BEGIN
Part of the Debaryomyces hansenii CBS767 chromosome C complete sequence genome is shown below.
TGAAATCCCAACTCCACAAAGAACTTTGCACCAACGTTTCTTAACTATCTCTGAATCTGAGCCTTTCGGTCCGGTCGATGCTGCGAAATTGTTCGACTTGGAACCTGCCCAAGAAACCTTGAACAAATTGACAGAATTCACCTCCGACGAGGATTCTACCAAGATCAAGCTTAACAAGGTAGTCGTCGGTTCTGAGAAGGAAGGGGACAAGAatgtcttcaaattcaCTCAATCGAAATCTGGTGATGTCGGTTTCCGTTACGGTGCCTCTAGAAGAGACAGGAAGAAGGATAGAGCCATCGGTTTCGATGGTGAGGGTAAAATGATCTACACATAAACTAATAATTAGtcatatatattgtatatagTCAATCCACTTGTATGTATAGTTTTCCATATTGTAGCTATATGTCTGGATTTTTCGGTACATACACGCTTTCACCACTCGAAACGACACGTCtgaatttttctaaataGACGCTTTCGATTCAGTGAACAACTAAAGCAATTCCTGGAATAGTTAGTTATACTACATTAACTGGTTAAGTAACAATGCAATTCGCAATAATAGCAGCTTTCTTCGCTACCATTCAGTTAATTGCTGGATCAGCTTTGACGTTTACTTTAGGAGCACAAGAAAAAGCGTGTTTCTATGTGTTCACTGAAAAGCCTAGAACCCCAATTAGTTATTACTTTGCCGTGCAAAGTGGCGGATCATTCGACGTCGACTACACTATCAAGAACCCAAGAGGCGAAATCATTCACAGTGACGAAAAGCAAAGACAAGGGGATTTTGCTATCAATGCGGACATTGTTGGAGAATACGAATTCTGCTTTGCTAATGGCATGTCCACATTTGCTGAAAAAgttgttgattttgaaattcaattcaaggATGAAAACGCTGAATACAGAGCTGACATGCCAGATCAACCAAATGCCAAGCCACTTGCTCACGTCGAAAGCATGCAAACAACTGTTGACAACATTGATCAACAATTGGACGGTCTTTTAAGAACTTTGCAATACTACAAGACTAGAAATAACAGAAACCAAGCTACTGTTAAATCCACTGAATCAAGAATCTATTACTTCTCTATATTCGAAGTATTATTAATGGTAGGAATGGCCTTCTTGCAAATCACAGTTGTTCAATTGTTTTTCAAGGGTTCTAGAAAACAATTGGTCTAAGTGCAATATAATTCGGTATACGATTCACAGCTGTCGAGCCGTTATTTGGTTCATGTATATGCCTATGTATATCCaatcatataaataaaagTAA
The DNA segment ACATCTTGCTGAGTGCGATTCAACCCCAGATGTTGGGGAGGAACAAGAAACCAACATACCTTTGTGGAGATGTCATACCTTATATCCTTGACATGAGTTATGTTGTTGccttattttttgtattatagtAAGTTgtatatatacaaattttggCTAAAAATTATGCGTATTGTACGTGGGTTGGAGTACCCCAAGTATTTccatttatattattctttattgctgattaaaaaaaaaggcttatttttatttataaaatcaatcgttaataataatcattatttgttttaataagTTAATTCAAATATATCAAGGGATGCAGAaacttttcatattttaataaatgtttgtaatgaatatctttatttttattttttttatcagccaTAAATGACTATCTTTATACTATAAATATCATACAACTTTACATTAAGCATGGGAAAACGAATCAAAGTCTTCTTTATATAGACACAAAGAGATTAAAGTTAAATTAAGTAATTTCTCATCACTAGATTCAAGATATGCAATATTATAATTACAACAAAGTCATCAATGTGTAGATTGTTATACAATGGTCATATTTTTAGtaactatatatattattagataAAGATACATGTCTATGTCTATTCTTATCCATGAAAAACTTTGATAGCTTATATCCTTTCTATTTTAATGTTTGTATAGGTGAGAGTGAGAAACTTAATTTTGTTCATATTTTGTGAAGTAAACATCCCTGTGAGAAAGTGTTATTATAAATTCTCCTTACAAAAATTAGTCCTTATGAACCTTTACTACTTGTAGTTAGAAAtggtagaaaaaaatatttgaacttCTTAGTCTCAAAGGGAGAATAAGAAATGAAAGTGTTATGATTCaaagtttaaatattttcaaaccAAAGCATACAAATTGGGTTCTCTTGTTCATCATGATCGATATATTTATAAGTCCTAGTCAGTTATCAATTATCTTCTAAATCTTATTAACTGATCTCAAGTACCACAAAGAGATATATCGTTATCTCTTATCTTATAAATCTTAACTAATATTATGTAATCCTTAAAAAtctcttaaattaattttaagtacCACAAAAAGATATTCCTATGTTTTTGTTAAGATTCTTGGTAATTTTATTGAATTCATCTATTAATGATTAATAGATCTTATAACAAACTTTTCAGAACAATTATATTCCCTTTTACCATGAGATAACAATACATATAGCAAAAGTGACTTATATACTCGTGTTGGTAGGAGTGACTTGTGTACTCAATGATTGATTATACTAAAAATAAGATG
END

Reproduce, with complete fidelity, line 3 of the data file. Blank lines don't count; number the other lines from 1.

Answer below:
The DNA segment ACATCTTGCTGAGTGCGATTCAACCCCAGATGTTGGGGAGGAACAAGAAACCAACATACCTTTGTGGAGATGTCATACCTTATATCCTTGACATGAGTTATGTTGTTGccttattttttgtattatagtAAGTTgtatatatacaaattttggCTAAAAATTATGCGTATTGTACGTGGGTTGGAGTACCCCAAGTATTTccatttatattattctttattgctgattaaaaaaaaaggcttatttttatttataaaatcaatcgttaataataatcattatttgttttaataagTTAATTCAAATATATCAAGGGATGCAGAaacttttcatattttaataaatgtttgtaatgaatatctttatttttattttttttatcagccaTAAATGACTATCTTTATACTATAAATATCATACAACTTTACATTAAGCATGGGAAAACGAATCAAAGTCTTCTTTATATAGACACAAAGAGATTAAAGTTAAATTAAGTAATTTCTCATCACTAGATTCAAGATATGCAATATTATAATTACAACAAAGTCATCAATGTGTAGATTGTTATACAATGGTCATATTTTTAGtaactatatatattattagataAAGATACATGTCTATGTCTATTCTTATCCATGAAAAACTTTGATAGCTTATATCCTTTCTATTTTAATGTTTGTATAGGTGAGAGTGAGAAACTTAATTTTGTTCATATTTTGTGAAGTAAACATCCCTGTGAGAAAGTGTTATTATAAATTCTCCTTACAAAAATTAGTCCTTATGAACCTTTACTACTTGTAGTTAGAAAtggtagaaaaaaatatttgaacttCTTAGTCTCAAAGGGAGAATAAGAAATGAAAGTGTTATGATTCaaagtttaaatattttcaaaccAAAGCATACAAATTGGGTTCTCTTGTTCATCATGATCGATATATTTATAAGTCCTAGTCAGTTATCAATTATCTTCTAAATCTTATTAACTGATCTCAAGTACCACAAAGAGATATATCGTTATCTCTTATCTTATAAATCTTAACTAATATTATGTAATCCTTAAAAAtctcttaaattaattttaagtacCACAAAAAGATATTCCTATGTTTTTGTTAAGATTCTTGGTAATTTTATTGAATTCATCTATTAATGATTAATAGATCTTATAACAAACTTTTCAGAACAATTATATTCCCTTTTACCATGAGATAACAATACATATAGCAAAAGTGACTTATATACTCGTGTTGGTAGGAGTGACTTGTGTACTCAATGATTGATTATACTAAAAATAAGATG